If you are new to sewing, you still probably have a basic understanding of the purpose of pins. They are used to secure fabrics before cutting, stitching, or pressing temporarily. The pin is the seamstress’s most important tool because it ensures the proper placement of fabric.
However, you can find yourself with several different kinds of pins in your sewing box and may not know the purpose of each. Learn what you need to know about pins here to help your sewing projects go smoothly.
Necessity of Pins
Pins are an essential tool for any sewer. It is one of the main things you need to start sewing. You can use them to pin layers of fabric together until you get them stitched together.
Also, use pins to connect fabric for cutting, guaranteeing they will be the same size all around. You will find many uses as you learn to sew, from pinning pieces together you do not want to lose or adding embellishments in the right place.
Sewing pins do the majority of the work in a successful project. When at the machine sewing, the pins prevent the presser foot from sliding and cause mismatched seams and uneven edges.
Pins can even fix minor issues with a properly placed pin. Sewers of any type will need pins for any project, including quilting, making apparel, sewing bags, etc.
Pinning takes patience and precision, especially as projects get smaller, larger, or have more pieces to connect. With even a tiny deviation throughout the entire project, the result is piece may not line up.
Placing a pin in the spot where two or more seams will meet and then pinning them together will guarantee that the seams and points are perfectly aligned.
Types of Pins
When deciding the pin to use, keep in mind the material and method you will be using. Choosing the right pin for a job can make sewing a much easier job.
Keep several types of pins on hand to ensure you are always ready for anything. There is a wide range of head designs, sizes, colors, and materials.
The heads of pins can be made of various materials, including plastic, glass, or flat metal. As a result, their functions vary from one another. Knowing the benefits and drawbacks of each type of head can help you decide which one is best for your needs.
Straight pins are the most common as they are sturdy and do not flex. Most are made with nickel-plated steel. You will have a variety of sizes to pick from to suit different projects and fabrics.
However, if you want to iron the fabric with the pins, you need to ensure the pin head works under heat.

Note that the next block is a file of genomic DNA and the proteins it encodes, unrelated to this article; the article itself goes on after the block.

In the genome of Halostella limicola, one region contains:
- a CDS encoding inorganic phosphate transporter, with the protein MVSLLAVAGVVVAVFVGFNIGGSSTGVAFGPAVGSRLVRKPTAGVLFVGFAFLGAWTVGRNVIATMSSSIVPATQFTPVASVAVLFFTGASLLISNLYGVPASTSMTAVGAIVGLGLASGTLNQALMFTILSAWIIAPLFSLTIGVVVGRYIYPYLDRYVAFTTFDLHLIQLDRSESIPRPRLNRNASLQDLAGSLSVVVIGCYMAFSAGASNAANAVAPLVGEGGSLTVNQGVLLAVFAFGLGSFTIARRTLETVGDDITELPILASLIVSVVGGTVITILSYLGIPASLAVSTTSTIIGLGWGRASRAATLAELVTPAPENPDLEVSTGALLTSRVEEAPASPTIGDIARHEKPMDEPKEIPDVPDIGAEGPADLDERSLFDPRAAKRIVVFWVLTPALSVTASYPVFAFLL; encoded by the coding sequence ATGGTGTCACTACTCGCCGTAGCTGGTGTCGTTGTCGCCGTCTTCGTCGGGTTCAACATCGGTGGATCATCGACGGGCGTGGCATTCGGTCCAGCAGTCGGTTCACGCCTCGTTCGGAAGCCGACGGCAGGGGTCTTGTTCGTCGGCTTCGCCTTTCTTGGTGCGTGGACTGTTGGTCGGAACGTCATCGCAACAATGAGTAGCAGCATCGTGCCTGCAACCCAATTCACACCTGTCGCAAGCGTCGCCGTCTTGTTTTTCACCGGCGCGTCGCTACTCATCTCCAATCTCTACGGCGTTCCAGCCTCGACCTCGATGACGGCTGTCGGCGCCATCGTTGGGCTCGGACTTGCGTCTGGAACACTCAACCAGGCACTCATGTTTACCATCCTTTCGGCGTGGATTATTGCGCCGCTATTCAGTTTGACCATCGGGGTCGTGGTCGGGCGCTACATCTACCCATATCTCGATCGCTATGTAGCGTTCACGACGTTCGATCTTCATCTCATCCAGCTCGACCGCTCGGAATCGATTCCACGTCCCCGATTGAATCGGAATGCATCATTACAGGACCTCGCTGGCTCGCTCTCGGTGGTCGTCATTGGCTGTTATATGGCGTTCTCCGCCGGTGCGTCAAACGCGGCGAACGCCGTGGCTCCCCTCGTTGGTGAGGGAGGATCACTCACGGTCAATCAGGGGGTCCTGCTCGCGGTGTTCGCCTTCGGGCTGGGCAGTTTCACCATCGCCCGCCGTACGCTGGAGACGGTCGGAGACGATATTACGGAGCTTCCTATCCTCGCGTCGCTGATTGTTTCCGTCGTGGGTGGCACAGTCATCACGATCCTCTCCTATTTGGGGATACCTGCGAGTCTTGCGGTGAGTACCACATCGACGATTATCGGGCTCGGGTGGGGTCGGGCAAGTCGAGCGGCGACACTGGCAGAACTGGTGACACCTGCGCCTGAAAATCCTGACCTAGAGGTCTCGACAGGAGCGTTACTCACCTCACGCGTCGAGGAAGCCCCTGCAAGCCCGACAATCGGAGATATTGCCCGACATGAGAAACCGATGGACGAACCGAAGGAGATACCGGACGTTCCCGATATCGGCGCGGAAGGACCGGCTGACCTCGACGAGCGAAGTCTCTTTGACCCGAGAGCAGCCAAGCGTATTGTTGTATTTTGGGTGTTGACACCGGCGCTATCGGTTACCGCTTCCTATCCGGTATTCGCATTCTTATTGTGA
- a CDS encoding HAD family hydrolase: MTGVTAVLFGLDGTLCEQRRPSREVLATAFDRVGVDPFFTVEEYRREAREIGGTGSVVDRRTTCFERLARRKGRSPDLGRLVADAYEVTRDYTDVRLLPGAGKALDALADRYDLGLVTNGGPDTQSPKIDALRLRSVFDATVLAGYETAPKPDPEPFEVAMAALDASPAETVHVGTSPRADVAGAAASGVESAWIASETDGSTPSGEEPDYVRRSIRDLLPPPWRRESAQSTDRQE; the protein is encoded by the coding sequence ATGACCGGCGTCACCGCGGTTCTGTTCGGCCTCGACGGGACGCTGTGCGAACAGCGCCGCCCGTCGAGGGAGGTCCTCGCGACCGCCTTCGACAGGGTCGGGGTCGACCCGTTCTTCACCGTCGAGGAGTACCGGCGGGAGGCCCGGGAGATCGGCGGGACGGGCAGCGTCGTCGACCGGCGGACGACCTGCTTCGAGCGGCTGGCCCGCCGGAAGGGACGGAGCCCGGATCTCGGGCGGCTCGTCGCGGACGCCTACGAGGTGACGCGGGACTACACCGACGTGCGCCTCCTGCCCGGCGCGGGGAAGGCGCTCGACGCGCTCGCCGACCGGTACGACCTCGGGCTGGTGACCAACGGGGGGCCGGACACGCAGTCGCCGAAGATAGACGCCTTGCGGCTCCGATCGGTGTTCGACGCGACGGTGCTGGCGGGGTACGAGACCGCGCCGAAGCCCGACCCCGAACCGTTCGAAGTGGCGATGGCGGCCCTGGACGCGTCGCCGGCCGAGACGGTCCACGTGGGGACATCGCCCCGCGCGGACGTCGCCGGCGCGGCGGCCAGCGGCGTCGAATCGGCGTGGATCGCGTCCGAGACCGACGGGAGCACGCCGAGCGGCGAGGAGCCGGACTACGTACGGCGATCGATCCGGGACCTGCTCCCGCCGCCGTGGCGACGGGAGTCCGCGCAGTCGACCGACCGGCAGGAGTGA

A shorter pin will not work for thicker or heavy fabric. Also, the ultra-thin metal shaft will leave only microscopic holes in the fabric. Instead, choose from several types of straight pins, including glass and plastic heads.
Flat Head Pins
Dressmaker pins look like a nail and are the longest and good for ironing or hand sewing. However, they are harder to see, especially on darker fabrics. Flat pins are rust-proof, though, as they are made of stainless steel, which is great for fabric.
Sewing clips hold fabric in place like a binder or paper clip. They do not cause whose in the fabric either. However, they are bulky and can make it a little harder to work around the sewing machine but not enough to cause problems. You should definitely have some of these clips on hand.
Also, as you will want to use pins on the seam allowance to prevent wholes, you can use clips anywhere, but they may require folding.
For every type of sewing, you can find a specialty pin. Here are a few of the common options:
T-Shaped Pins are useful for pressing iron-required upholstery fabrics and other craft tasks. Although you probably will not need them very often for stitching, there are times when nothing else will do.
Fork pins allow you to straddle the seam allowance, allowing for precise seam matching. They are ideal for coordinating plaids and other fabrics.
Silk pins are extra fine, like the fabric, to prevent damage. If you are using silk, you need these pins. Traditional silk pins are made entirely of metal, with no plastic or glass components.
Pin Length & Width
Pins with greater strength and length are preferable for quilting because of the several layers of fabric and batting. The sewing pin shaft is the thin metal rod that extends from the pin’s head to the point of the pin.
You will need both long and short pins on hand for your sewing projects.
Longer pins are needed for quilting and other multi-layer sewing crafts so that the layers of fabric can be pinned without fear of the pins coming loose. Regular quilting pins range in length from 1 1/2 to 2 inches.
Tiny crafts, particularly those requiring the attachment of appliqués, sequins, or trims, benefit most from using short pins. In order to prevent damaging your product and leaving unattractive holes, you should use the smallest possible pin.
The thickness of your pins depends on the material you are working with and the complexity of your project.
Work with thinner silk pins, measuring 0.4 or 0.5mm in thickness, while dealing with less forgiving textiles like silk. Use thicker pins (0.7 or 0.8mm) when working with heavy textiles. The pins will bend quickly if they are too thin for the thick fabric.
Take a look at what occurs when I use a thin pin for my quilting project! Thick pins are necessary when working with heavier textiles.
Use a pincushion to keep your needles and pins organized, or get one for each different kind of needle and pin you own. A magnetic pin holder makes it easier to take the pins off and can put them back, especially while stitching on the machine.
If you are new to sewing, you need to build a pin collection. Most sewing projects will require straight pins, and you can choose the cute ones in jewel tones, flowers, or with novelty heads.
However, you may need thinner, smaller pins for many projects too. Thankfully pins are cheap and quite sturdy; they will last for years and help your projects come out amazing. Happy Sewing!